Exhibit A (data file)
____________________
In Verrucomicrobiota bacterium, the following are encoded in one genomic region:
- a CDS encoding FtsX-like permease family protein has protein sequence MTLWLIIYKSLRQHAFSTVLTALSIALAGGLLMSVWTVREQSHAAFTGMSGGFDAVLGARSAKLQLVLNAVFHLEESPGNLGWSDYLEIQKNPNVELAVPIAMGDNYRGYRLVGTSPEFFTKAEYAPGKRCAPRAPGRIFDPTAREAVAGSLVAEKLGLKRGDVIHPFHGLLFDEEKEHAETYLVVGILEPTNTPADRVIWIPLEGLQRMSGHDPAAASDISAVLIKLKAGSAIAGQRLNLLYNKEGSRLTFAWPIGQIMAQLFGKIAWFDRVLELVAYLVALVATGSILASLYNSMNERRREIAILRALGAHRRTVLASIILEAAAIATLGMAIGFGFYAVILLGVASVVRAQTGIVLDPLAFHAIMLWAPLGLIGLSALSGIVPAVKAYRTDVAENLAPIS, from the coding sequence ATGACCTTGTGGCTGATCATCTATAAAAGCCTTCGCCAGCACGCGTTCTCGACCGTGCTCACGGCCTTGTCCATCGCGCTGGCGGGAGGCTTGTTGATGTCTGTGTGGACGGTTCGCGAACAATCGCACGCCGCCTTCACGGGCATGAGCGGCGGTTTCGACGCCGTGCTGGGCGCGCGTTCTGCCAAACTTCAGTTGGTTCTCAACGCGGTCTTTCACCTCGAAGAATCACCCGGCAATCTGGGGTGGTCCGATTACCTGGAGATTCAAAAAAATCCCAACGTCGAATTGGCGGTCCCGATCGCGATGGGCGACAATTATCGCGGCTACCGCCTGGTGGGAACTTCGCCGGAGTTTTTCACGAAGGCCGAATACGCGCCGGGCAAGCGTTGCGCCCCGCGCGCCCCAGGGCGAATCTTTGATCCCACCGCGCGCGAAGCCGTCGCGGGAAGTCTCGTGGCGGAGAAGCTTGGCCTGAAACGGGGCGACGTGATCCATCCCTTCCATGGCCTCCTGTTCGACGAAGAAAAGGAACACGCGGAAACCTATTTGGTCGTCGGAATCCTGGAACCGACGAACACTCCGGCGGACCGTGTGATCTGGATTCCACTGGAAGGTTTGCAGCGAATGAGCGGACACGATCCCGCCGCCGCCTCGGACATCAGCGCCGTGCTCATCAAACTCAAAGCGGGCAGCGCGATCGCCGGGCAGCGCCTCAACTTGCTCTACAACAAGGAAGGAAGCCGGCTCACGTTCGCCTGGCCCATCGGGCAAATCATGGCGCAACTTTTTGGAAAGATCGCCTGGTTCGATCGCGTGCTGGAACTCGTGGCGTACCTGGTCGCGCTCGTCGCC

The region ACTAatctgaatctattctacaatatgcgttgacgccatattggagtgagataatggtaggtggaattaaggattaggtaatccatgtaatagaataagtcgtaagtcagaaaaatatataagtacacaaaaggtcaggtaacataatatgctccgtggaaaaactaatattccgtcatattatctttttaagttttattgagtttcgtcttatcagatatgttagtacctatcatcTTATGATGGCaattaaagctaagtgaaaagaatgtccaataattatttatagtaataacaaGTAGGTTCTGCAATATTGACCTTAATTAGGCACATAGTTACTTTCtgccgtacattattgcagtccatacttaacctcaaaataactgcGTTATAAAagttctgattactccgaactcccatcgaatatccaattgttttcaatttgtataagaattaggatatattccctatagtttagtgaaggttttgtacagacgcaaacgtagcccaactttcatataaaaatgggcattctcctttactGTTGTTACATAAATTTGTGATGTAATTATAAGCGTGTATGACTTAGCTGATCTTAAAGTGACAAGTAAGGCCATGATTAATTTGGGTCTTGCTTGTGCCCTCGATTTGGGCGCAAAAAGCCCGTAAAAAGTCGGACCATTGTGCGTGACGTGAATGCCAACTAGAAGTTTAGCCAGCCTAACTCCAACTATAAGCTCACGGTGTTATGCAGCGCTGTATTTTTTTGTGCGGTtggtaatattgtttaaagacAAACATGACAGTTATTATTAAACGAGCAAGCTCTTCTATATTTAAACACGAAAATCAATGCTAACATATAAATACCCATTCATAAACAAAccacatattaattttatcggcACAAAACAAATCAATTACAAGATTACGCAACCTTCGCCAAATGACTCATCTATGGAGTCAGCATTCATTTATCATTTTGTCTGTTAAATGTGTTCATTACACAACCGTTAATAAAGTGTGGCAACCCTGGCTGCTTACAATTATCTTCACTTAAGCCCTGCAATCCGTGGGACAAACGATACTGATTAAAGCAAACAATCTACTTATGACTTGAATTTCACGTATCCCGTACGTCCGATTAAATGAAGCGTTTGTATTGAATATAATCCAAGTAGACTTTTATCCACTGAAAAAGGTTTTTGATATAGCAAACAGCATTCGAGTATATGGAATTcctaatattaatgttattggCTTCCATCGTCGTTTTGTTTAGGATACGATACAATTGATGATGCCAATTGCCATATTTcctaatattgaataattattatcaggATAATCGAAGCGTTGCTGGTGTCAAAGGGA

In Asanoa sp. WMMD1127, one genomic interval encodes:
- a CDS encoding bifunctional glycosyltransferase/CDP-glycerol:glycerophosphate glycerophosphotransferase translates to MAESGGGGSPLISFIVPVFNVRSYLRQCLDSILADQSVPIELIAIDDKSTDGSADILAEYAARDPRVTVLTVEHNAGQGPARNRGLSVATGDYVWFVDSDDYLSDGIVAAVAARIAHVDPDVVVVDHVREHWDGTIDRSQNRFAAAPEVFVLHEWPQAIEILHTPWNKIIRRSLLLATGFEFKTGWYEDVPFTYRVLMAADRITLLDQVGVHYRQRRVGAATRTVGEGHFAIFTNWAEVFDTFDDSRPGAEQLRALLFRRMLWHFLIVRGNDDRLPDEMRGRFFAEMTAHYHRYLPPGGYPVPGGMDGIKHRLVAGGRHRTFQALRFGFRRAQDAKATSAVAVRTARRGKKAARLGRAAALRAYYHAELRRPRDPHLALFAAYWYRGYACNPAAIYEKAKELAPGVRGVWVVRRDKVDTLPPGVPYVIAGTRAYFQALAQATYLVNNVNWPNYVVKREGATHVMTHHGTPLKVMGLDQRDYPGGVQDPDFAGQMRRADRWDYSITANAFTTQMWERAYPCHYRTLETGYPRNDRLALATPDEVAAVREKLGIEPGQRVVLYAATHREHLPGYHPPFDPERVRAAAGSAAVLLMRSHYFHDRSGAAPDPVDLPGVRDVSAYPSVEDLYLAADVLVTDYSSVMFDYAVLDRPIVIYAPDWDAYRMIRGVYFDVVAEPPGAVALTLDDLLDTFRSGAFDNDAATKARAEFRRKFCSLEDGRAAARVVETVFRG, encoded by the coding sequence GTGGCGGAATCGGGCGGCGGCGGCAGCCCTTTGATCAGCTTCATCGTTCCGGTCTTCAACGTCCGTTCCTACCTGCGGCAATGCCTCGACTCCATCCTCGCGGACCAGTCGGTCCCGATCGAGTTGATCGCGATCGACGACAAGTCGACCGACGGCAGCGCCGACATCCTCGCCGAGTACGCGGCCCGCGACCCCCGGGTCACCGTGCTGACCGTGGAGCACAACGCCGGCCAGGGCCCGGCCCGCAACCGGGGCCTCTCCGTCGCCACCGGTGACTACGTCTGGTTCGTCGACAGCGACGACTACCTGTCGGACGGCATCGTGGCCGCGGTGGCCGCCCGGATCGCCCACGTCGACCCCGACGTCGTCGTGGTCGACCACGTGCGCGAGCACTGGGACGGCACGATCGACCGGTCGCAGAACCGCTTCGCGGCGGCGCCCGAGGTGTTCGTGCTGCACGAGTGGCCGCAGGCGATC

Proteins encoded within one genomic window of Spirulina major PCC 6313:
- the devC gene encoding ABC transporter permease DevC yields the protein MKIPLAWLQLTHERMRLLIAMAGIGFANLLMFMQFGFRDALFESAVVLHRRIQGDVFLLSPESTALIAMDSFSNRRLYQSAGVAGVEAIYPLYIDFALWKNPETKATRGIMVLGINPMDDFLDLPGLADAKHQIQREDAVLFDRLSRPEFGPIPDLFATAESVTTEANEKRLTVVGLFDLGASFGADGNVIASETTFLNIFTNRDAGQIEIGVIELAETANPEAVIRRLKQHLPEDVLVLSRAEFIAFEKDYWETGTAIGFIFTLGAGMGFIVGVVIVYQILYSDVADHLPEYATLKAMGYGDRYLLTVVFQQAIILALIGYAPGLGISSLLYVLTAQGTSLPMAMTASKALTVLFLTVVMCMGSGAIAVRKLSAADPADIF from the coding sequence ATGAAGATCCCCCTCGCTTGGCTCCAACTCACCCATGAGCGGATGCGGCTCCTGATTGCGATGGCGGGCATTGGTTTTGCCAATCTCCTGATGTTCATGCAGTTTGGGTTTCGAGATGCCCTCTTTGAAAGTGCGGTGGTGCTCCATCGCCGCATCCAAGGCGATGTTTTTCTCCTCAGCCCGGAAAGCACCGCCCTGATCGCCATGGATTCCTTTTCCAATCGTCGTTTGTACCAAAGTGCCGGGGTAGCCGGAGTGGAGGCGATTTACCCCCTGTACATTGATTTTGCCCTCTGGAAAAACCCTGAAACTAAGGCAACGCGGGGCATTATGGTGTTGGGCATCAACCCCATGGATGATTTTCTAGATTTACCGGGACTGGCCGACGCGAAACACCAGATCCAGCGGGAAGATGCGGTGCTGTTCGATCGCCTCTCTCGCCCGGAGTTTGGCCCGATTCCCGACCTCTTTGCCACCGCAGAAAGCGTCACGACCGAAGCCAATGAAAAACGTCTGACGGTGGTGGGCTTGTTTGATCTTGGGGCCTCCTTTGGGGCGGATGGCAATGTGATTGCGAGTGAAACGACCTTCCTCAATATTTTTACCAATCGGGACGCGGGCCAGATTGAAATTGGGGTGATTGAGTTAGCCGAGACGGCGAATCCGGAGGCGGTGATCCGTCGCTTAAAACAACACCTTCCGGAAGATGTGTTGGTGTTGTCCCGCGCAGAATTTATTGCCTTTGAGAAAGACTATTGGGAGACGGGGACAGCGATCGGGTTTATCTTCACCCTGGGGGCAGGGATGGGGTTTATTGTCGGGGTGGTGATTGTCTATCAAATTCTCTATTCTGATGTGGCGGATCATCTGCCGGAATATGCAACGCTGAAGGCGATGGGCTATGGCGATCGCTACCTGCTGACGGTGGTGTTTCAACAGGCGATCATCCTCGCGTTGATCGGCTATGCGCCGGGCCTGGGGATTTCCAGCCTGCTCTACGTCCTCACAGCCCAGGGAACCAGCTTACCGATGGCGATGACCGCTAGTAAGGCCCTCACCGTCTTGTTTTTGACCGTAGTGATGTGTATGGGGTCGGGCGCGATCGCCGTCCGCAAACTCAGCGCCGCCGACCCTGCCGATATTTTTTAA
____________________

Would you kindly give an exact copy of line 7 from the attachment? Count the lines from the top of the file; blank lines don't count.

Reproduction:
- the devC gene encoding ABC transporter permease DevC yields the protein MKIPLAWLQLTHERMRLLIAMAGIGFANLLMFMQFGFRDALFESAVVLHRRIQGDVFLLSPESTALIAMDSFSNRRLYQSAGVAGVEAIYPLYIDFALWKNPETKATRGIMVLGINPMDDFLDLPGLADAKHQIQREDAVLFDRLSRPEFGPIPDLFATAESVTTEANEKRLTVVGLFDLGASFGADGNVIASETTFLNIFTNRDAGQIEIGVIELAETANPEAVIRRLKQHLPEDVLVLSRAEFIAFEKDYWETGTAIGFIFTLGAGMGFIVGVVIVYQILYSDVADHLPEYATLKAMGYGDRYLLTVVFQQAIILALIGYAPGLGISSLLYVLTAQGTSLPMAMTASKALTVLFLTVVMCMGSGAIAVRKLSAADPADIF from the coding sequence ATGAAGATCCCCCTCGCTTGGCTCCAACTCACCCATGAGCGGATGCGGCTCCTGATTGCGATGGCGGGCATTGGTTTTGCCAATCTCCTGATGTTCATGCAGTTTGGGTTTCGAGATGCCCTCTTTGAAAGTGCGGTGGTGCTCCATCGCCGCATCCAAGGCGATGTTTTTCTCCTCAGCCCGGAAAGCACCGCCCTGATCGCCATGGATTCCTTTTCCAATCGTCGTTTGTACCAAAGTGCCGGGGTAGCCGGAGTGGAGGCGATTTACCCCCTGTACATTGATTTTGCCCTCTGGAAAAACCCTGAAACTAAGGCAACGCGGGGCATTATGGTGTTGGGCATCAACCCCATGGATGATTTTCTAGATTTACCGGGACTGGCCGACGCGAAACACCAGATCCAGCGGGAAGATGCGGTGCTGTTCGATCGCCTCTCTCGCCCGGAGTTTGGCCCGATTCCCGACCTCTTTGCCACCGCAGAAAGCGTCACGACCGAAGCCAATGAAAAACGTCTGACGGTGGTGGGCTTGTTTGATCTTGGGGCCTCCTTTGGGGCGGATGGCAATGTGATTGCGAGTGAAACGACCTTCCTCAATATTTTTACCAATCGGGACGCGGGCCAGATTGAAATTGGGGTGATTGAGTTAGCCGAGACGGCGAATCCGGAGGCGGTGATCCGTCGCTTAAAACAACACCTTCCGGAAGATGTGTTGGTGTTGTCCCGCGCAGAATTTATTGCCTTTGAGAAAGACTATTGGGAGACGGGGACAGCGATCGGGTTTATCTTCACCCTGGGGGCAGGGATGGGGTTTATTGTCGGGGTGGTGATTGTCTATCAAATTCTCTATTCTGATGTGGCGGATCATCTGCCGGAATATGCAACGCTGAAGGCGATGGGCTATGGCGATCGCTACCTGCTGACGGTGGTGTTTCAACAGGCGATCATCCTCGCGTTGATCGGCTATGCGCCGGGCCTGGGGATTTCCAGCCTGCTCTACGTCCTCACAGCCCAGGGAACCAGCTTACCGATGGCGATGACCGCTAGTAAGGCCCTCACCGTCTTGTTTTTGACCGTAGTGATGTGTATGGGGTCGGGCGCGATCGCCGTCCGCAAACTCAGCGCCGCCGACCCTGCCGATATTTTTTAA